Percale sheets are a must-have in every bed sheet set. This breathable, thin, and matte-feel fabric is used in most popular bed linens. Apart from the look and feel, they get softer with every wash, are guaranteed to be durable, and are an affordable staple for every home. It sounds like a dream, but what are percale sheets exactly, and what makes them such a popular option?
Percale sheets originated as an Indian export that took the European textile industry by storm and remains on the market across the world today. They are usually made with cotton but can have other fabrics added into them to help prevent wrinkles. Percale is known for its tightly weaved pattern that creates cooling, lightweight, and breathable bed sheets. This guide will give you all you need to know on the percale weave, material, thread count, and care guidelines so that you can make your purchase confidently.
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The word “percale” doesn’t actually refer to the material of the bedsheet. Rather, it is the type of weave pattern used. The actual material of these linens is typically cotton, although it can also contain polyester or bamboo. For an extra luxurious feel, some cotton percale sheets are made with Egyptian cotton. An Egyptian cotton sheet differs from a normal cotton fiber because it is stronger and is also longer in terms of strand length, which also results in a higher thread count. Think of those soft, cooling, white hotel bed sheets. Those are a prime example of high-quality Egyptian cotton percale sheets. Pima cotton is another type of higher-end percale. Some percale linens contain percentages of polyester or silk, which are wrinkle resistant, to help maintain the sheets.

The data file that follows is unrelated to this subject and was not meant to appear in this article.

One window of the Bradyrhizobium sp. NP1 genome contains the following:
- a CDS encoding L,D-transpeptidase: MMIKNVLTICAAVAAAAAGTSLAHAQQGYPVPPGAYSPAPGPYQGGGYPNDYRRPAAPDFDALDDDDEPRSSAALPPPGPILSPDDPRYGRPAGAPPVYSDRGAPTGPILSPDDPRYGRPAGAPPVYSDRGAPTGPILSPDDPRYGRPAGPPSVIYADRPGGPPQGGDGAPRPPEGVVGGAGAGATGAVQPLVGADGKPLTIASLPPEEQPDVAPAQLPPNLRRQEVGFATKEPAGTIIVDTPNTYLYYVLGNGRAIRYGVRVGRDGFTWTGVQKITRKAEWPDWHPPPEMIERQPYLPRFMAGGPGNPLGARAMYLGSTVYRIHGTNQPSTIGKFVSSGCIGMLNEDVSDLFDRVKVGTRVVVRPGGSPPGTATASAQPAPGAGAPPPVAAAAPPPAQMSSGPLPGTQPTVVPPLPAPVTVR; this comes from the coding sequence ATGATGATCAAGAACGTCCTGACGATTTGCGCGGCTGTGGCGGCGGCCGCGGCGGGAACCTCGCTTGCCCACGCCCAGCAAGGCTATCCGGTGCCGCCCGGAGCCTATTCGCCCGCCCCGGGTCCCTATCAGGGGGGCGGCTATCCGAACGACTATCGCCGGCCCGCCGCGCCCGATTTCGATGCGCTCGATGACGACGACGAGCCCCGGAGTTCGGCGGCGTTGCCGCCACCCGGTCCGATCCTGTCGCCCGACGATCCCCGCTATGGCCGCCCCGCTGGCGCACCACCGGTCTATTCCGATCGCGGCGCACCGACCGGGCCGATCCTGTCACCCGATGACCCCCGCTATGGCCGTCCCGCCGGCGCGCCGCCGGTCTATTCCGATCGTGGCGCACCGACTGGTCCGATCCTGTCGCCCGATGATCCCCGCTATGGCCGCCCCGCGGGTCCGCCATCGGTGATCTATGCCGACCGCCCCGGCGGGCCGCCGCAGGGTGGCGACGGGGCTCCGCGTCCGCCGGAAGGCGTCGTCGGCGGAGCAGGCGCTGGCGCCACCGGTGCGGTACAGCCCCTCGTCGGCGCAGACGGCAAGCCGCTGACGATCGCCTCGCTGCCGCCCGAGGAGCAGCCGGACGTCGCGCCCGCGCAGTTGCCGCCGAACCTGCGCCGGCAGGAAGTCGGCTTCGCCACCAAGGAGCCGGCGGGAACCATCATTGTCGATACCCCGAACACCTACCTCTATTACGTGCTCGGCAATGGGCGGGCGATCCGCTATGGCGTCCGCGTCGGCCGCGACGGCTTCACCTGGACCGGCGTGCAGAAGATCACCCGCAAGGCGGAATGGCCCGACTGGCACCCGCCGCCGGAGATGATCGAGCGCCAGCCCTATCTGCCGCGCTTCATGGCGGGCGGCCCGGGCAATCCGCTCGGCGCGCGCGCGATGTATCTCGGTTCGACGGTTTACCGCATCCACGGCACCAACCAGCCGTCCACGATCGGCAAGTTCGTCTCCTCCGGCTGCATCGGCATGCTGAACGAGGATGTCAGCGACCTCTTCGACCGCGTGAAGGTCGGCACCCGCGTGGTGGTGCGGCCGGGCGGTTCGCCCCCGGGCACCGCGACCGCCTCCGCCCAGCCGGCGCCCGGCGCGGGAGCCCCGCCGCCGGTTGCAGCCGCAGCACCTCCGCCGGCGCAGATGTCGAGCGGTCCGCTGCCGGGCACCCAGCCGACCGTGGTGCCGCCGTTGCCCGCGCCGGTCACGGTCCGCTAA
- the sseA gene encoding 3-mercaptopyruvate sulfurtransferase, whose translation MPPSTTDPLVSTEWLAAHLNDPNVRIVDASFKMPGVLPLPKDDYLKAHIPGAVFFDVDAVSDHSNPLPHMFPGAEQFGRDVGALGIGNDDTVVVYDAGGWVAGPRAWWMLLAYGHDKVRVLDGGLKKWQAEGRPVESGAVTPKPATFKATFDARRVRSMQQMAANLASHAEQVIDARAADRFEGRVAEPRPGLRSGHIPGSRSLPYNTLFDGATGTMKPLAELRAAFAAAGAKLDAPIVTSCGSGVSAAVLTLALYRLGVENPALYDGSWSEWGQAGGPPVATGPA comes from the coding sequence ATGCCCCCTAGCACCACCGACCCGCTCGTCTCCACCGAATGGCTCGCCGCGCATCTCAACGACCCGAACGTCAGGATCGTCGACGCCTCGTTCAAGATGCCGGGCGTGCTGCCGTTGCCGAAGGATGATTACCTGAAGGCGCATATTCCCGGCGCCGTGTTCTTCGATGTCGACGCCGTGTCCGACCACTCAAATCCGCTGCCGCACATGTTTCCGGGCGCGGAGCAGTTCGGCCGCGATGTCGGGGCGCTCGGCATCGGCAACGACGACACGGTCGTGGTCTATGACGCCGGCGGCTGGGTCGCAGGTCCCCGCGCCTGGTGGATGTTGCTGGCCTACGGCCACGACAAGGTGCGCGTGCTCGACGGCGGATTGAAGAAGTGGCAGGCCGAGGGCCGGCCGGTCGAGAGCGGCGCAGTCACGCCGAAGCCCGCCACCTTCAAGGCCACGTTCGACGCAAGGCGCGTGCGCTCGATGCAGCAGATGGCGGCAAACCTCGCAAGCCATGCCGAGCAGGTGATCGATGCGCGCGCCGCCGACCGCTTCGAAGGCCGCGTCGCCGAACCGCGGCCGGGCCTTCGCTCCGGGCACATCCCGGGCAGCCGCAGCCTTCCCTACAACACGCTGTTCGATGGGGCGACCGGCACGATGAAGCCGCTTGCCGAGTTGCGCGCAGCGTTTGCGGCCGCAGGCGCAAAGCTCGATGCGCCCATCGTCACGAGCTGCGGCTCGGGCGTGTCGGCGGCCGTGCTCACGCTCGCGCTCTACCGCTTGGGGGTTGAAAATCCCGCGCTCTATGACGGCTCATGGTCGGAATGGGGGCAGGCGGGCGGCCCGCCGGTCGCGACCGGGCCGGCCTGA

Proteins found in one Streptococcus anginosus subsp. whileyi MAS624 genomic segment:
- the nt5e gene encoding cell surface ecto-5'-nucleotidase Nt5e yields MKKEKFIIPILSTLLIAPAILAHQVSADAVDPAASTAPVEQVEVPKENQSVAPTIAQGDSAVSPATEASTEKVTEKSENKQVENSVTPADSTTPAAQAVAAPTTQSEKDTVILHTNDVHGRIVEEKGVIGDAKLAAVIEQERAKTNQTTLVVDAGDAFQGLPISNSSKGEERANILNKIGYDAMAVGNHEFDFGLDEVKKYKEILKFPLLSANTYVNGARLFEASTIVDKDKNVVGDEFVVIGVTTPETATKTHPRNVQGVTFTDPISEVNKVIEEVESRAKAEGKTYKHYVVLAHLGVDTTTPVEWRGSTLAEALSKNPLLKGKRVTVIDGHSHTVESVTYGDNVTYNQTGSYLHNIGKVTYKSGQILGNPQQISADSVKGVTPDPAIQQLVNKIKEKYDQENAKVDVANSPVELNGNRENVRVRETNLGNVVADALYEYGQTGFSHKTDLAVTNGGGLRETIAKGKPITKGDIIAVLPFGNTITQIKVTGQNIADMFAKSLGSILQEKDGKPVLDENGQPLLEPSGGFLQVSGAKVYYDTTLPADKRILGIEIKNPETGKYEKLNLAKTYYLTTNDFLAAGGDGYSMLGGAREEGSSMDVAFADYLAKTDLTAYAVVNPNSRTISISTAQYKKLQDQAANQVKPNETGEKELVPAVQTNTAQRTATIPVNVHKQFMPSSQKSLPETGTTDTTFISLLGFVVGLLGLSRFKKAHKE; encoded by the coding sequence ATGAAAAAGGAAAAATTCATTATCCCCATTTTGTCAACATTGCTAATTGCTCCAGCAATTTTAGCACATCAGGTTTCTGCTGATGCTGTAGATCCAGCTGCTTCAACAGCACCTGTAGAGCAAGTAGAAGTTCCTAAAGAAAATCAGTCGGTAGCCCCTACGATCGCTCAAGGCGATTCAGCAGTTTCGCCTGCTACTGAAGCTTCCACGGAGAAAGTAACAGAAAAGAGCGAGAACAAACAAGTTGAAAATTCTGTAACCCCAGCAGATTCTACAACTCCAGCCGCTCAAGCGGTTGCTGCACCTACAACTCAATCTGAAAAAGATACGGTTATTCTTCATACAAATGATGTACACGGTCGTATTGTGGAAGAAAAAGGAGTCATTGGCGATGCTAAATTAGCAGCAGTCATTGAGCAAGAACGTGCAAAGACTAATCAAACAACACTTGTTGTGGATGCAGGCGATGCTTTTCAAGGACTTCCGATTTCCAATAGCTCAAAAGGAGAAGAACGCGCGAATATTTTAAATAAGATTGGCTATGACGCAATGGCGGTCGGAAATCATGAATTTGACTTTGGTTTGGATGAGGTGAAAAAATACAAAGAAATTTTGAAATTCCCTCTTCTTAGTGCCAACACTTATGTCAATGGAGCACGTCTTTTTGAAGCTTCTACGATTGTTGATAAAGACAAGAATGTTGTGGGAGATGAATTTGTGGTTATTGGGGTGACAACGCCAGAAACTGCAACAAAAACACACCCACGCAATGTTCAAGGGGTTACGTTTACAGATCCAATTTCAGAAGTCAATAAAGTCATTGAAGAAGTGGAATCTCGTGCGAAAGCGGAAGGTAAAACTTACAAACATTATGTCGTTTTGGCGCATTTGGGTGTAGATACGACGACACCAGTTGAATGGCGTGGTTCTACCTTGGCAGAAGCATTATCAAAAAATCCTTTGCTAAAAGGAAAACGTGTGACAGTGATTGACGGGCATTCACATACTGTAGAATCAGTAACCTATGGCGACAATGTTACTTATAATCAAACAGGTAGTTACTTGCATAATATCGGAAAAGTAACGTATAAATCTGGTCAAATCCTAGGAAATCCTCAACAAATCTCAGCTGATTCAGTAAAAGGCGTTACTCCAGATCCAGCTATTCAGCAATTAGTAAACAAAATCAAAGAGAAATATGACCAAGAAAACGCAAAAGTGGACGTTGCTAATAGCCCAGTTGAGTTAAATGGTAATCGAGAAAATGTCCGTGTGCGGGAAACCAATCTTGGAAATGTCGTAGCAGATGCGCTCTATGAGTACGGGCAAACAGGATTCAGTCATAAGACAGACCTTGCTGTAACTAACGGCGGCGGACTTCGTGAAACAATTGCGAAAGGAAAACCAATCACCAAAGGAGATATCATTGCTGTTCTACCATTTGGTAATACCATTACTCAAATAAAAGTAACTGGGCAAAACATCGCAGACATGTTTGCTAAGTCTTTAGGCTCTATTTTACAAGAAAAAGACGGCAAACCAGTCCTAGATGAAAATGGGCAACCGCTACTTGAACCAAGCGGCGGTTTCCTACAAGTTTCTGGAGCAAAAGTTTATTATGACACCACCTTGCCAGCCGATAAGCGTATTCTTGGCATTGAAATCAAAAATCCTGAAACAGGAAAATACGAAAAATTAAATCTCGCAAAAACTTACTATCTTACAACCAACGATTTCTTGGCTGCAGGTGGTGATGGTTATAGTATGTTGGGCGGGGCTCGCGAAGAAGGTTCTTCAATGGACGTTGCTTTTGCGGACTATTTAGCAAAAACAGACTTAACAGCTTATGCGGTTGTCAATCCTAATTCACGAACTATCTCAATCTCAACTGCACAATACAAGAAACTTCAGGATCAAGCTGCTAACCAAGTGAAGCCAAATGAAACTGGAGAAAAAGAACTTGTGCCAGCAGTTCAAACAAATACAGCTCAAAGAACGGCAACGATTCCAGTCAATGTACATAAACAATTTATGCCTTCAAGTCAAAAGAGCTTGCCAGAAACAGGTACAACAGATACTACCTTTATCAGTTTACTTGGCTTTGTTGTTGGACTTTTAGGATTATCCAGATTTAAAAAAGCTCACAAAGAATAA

Another reason that this luxury linen appeals to many is for its good thread count. If you aren’t familiar with the term, thread count refers to the amount of horizontal and vertical threads per square inch of cotton.
Many believe that a higher thread count equals a higher quality sheet. However, this isn’t always true; any sheet that boasts a thread count higher than 500 or so may not feel as comfortable as you might think.
Luckily, percale sheets are in the “Goldilocks zone.” They’re typically in the 200-400 thread count range, ensuring that they’re soft and breathable, not cheaply made. Better yet, there is a minimum standard in the USA for thread count so that a percale sheet set can be labeled as percale (180).
Percale Weave: What Makes it Popular
You may be wondering what it is exactly about this specific type of weave pattern that has given percale its popularity. The plain weave follows a simple warp thread and weft thread over/under pattern that is woven very tightly. Think of a tightly bound crisscross or grid-like pattern. This gives the sheets a familiar matte, smooth feel. The upside of this tight weave is durability — these sheets are guaranteed to last a lifetime, even after repeated washes.
One downside to percale sheets is that they may need to be ironed to stay wrinkle free after washing. However, they remain perfectly durable after repeated washes. In fact, due to their material, these sheets actually get softer the more you wash them, so you can fall asleep with even softer sheets after every cycle and get that brand new feeling each time.